What the suit is about is whether you can get penalties at all for purely past violations as--
Unidentified Justice: Mr. Prettyman, suppose there is an on-going violation under your own definition at the time the suit is filed, but within two or three months, the whole matter is cleared up, now, you would say the suit was proper at the outset, but does it then... should it then be dismissed when there is compliance?
Mr. Prettyman: --If there was jurisdiction at the time that the suit was brought because there was an on-going violation at that time, the District Court got jurisdiction.
Unidentified Justice: Got jurisdiction and the citizens suit was proper at that time.
Mr. Prettyman: Correct.
Unidentified Justice: What happens then when there is compliance?
Mr. Prettyman: Well, first of all, I assume if he was satisfied with the compliance, he would not issue an injunction, but he may well issue penalties.
Unidentified Justice: For what?
Mr. Prettyman: For the period up until the time that they stopped.
Unidentified Justice: Why could he... well, why should he be able to issue penalties for violations prior to the filing of the suit?
Mr. Prettyman: Because, Your Honor, at the time the suit was filed, there was jurisdiction and the reason that there was jurisdiction was that this statute required an on-going violation at the time suit was filed and in your hypothetical, there was an on-going violation.
Unidentified Justice: So, you essentially agreed with the Government in that regard?
Mr. Prettyman: Absolutely.
The Government and we are very close on our interpretation of that, and perhaps I ought to turn then to one difference between us and the Government before I come back to other matters.
Unidentified Justice: Mr. Prettyman, I take it your answer to one of Justice White's questions, however, is, or is it, that under those circumstances, the District Court should dismiss the complaint?
Mr. Prettyman: No.
Unidentified Justice: Jurisdiction and then there was compliance, what happens to the lawsuit?
Mr. Prettyman: No.
What I would say under those circumstances is that he should not issue an injunction if he's satisfied that there is true compliance and abatement, but that he may well decide to issue penalties because he had jurisdiction at the time that the suit was brought.
Now, I want to say just one thing before I get to this business of allegations.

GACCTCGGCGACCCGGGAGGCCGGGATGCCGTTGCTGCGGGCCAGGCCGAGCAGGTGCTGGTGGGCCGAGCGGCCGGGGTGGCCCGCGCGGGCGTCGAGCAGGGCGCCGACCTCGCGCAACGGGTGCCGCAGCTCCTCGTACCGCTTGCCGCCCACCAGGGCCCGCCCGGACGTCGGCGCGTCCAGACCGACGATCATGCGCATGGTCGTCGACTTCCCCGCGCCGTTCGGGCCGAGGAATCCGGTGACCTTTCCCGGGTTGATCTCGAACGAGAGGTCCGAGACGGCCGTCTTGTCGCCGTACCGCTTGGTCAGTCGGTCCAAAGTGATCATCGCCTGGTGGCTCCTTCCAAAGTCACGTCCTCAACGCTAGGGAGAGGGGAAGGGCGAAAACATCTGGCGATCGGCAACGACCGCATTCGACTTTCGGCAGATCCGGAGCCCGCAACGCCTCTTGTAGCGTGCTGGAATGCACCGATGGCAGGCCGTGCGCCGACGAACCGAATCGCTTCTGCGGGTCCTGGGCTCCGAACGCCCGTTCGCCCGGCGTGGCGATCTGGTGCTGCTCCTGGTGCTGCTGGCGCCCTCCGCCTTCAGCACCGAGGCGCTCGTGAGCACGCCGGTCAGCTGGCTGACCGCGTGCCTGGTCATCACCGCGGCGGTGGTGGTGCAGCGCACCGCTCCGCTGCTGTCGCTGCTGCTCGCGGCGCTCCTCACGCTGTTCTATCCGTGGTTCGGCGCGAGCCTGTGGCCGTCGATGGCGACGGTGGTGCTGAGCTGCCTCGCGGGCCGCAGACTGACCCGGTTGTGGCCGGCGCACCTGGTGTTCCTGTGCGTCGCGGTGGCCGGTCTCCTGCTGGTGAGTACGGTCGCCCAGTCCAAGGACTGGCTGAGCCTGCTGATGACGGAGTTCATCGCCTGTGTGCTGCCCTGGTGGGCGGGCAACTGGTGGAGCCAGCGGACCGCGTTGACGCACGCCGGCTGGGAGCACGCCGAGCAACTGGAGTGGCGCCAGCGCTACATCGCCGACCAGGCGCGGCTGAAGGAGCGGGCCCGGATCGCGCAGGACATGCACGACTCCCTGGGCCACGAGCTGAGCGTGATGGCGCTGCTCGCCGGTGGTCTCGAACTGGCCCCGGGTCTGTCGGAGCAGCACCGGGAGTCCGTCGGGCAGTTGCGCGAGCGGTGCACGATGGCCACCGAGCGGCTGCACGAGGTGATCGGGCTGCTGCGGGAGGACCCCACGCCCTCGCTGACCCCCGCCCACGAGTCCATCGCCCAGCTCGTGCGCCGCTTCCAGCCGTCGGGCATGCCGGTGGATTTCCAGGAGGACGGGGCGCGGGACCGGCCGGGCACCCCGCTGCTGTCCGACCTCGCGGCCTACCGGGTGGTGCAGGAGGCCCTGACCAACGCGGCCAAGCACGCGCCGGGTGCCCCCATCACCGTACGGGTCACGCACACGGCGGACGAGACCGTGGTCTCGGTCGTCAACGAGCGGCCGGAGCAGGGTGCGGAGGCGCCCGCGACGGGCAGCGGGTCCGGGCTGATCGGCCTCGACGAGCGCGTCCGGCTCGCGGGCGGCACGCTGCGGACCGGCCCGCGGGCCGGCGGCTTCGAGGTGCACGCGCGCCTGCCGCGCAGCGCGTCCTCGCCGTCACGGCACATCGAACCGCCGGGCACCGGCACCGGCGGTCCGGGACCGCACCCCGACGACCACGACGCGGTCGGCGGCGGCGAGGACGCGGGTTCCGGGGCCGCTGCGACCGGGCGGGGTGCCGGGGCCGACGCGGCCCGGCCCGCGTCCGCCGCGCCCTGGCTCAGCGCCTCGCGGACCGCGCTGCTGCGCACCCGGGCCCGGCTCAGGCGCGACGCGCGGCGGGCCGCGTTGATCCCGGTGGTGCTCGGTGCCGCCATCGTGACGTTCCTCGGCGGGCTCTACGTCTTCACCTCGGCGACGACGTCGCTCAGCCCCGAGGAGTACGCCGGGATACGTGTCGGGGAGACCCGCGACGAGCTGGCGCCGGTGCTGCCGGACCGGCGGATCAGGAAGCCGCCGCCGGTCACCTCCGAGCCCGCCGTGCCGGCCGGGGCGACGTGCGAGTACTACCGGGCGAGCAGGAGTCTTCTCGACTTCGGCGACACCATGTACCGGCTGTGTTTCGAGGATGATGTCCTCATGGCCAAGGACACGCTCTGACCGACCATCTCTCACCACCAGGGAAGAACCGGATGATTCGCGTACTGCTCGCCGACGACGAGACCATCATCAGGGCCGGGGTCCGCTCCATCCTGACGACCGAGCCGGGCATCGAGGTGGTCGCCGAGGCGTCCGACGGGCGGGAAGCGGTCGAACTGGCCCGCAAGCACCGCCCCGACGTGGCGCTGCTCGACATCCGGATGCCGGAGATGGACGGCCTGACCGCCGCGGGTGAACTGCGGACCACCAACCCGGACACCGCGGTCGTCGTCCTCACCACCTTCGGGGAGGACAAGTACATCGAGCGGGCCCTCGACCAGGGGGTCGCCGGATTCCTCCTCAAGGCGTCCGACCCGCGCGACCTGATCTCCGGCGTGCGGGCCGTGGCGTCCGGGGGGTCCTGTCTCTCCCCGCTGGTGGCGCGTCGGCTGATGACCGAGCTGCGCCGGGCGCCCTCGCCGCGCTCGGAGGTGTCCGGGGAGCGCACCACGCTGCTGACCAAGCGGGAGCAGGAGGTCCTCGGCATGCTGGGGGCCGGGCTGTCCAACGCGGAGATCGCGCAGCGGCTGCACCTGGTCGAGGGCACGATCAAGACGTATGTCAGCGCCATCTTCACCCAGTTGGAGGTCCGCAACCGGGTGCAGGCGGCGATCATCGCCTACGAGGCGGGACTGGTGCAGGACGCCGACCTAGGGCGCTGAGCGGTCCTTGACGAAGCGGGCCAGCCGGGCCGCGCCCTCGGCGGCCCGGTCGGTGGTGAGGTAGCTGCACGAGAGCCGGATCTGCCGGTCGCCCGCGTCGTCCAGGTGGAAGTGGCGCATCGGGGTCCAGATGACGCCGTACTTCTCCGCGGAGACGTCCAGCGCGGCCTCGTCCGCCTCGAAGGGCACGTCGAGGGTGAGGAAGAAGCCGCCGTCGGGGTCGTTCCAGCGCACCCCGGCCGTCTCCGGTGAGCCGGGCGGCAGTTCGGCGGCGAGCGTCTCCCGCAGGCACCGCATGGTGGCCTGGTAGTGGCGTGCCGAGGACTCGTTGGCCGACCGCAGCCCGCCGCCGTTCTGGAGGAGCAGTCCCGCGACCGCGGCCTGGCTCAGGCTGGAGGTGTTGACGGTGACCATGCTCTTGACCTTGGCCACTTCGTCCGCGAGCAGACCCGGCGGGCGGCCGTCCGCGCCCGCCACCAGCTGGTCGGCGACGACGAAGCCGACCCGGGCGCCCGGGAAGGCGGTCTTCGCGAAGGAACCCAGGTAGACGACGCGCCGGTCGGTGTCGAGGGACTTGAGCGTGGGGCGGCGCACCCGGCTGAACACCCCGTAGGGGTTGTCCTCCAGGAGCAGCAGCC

I just want to point out to you that, really, this statute makes no sense if you're going to treat it as going to past violations.
Let me just give you two brief examples.
The citizen would be giving notice of something that's already abated.
All the courts that have looked at this agree that one of the purposes of giving sixty-day notice to the permit holder is to allow him to get himself into shape and to abate, to get rid of the problem.
Here you have a situation where somebody is suing for penalties five years old, maybe fifteen years old, because we don't know what the statute of limitations is.
There is none in the statute.
So, you're suing for fifteen years old and you're giving the man sixty days notice for what?
It doesn't make any sense.
The only thing that makes sense is that you're giving him sixty days notice of an on-going violation.
One other example.
The citizen couldn't sue for past violations when the Administrator is already suing for on-going violations.
I realize this is a little difficult, but if you will look at the language in 1365, you will see that what it says is that when the Administrator is actively prosecuting a suit for compliance, the citizen can't come in and sue.
Now, the only way that makes any sense at all is if they're both trying to sue for the same thing; that is, the citizen is trying to sue for an on-going violation, and the Government is suing for an on-going violation.
If you have the citizen stopped from suing for past violations because the Government is suing for present or the Government is not suing for present and they are both suing at the time, same time, for past, it doesn't... the statute doesn't hang together.
It makes no sense.
But let me move then to the one point of difference between us and the Solicitor General, and that is this business of the allegation.
He puts a great deal of stress on the word "alleged", and he feels that a good faith allegation of on-going violation gets the citizens past the jurisdictional requirements of an on-going violation.
Now, I want to emphasize, as we've already pointed out, that the Court of Appeals never passed on this, and that even the District Court said that the good faith allegation related only to TKN and, Justice O'Connor, TKN was the smaller part, as you know, of the award.